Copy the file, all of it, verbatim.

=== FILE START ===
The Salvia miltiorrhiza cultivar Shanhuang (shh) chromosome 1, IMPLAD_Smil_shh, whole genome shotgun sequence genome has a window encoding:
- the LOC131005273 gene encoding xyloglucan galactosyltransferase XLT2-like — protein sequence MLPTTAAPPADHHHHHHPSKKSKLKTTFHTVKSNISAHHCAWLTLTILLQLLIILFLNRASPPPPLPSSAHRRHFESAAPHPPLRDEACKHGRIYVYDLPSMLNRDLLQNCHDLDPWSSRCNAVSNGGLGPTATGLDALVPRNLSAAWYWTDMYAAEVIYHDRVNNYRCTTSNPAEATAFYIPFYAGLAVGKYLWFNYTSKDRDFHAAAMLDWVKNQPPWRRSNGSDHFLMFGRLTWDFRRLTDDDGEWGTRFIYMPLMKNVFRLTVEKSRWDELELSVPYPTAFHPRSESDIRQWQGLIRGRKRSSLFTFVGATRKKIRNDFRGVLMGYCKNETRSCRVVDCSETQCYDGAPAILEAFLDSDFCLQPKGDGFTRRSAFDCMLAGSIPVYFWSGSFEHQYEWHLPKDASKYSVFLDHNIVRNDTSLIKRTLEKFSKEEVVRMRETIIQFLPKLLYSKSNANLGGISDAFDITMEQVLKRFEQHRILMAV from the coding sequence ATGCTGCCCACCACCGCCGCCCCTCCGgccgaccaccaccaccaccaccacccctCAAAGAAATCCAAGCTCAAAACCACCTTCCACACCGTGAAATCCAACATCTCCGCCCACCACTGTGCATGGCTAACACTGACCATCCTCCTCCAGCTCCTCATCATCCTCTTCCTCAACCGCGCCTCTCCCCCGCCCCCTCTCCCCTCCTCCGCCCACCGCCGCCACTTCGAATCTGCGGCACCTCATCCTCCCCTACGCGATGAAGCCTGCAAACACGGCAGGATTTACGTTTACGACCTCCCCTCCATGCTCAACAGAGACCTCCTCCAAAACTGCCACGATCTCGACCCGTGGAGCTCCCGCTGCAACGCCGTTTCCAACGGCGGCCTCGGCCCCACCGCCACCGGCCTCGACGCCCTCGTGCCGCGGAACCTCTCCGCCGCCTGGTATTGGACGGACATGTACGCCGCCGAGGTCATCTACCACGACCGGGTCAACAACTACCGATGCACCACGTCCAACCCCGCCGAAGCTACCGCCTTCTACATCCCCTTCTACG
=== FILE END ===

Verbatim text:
The Salvia miltiorrhiza cultivar Shanhuang (shh) chromosome 1, IMPLAD_Smil_shh, whole genome shotgun sequence genome has a window encoding:
- the LOC131005273 gene encoding xyloglucan galactosyltransferase XLT2-like — protein sequence MLPTTAAPPADHHHHHHPSKKSKLKTTFHTVKSNISAHHCAWLTLTILLQLLIILFLNRASPPPPLPSSAHRRHFESAAPHPPLRDEACKHGRIYVYDLPSMLNRDLLQNCHDLDPWSSRCNAVSNGGLGPTATGLDALVPRNLSAAWYWTDMYAAEVIYHDRVNNYRCTTSNPAEATAFYIPFYAGLAVGKYLWFNYTSKDRDFHAAAMLDWVKNQPPWRRSNGSDHFLMFGRLTWDFRRLTDDDGEWGTRFIYMPLMKNVFRLTVEKSRWDELELSVPYPTAFHPRSESDIRQWQGLIRGRKRSSLFTFVGATRKKIRNDFRGVLMGYCKNETRSCRVVDCSETQCYDGAPAILEAFLDSDFCLQPKGDGFTRRSAFDCMLAGSIPVYFWSGSFEHQYEWHLPKDASKYSVFLDHNIVRNDTSLIKRTLEKFSKEEVVRMRETIIQFLPKLLYSKSNANLGGISDAFDITMEQVLKRFEQHRILMAV from the coding sequence ATGCTGCCCACCACCGCCGCCCCTCCGgccgaccaccaccaccaccaccacccctCAAAGAAATCCAAGCTCAAAACCACCTTCCACACCGTGAAATCCAACATCTCCGCCCACCACTGTGCATGGCTAACACTGACCATCCTCCTCCAGCTCCTCATCATCCTCTTCCTCAACCGCGCCTCTCCCCCGCCCCCTCTCCCCTCCTCCGCCCACCGCCGCCACTTCGAATCTGCGGCACCTCATCCTCCCCTACGCGATGAAGCCTGCAAACACGGCAGGATTTACGTTTACGACCTCCCCTCCATGCTCAACAGAGACCTCCTCCAAAACTGCCACGATCTCGACCCGTGGAGCTCCCGCTGCAACGCCGTTTCCAACGGCGGCCTCGGCCCCACCGCCACCGGCCTCGACGCCCTCGTGCCGCGGAACCTCTCCGCCGCCTGGTATTGGACGGACATGTACGCCGCCGAGGTCATCTACCACGACCGGGTCAACAACTACCGATGCACCACGTCCAACCCCGCCGAAGCTACCGCCTTCTACATCCCCTTCTACG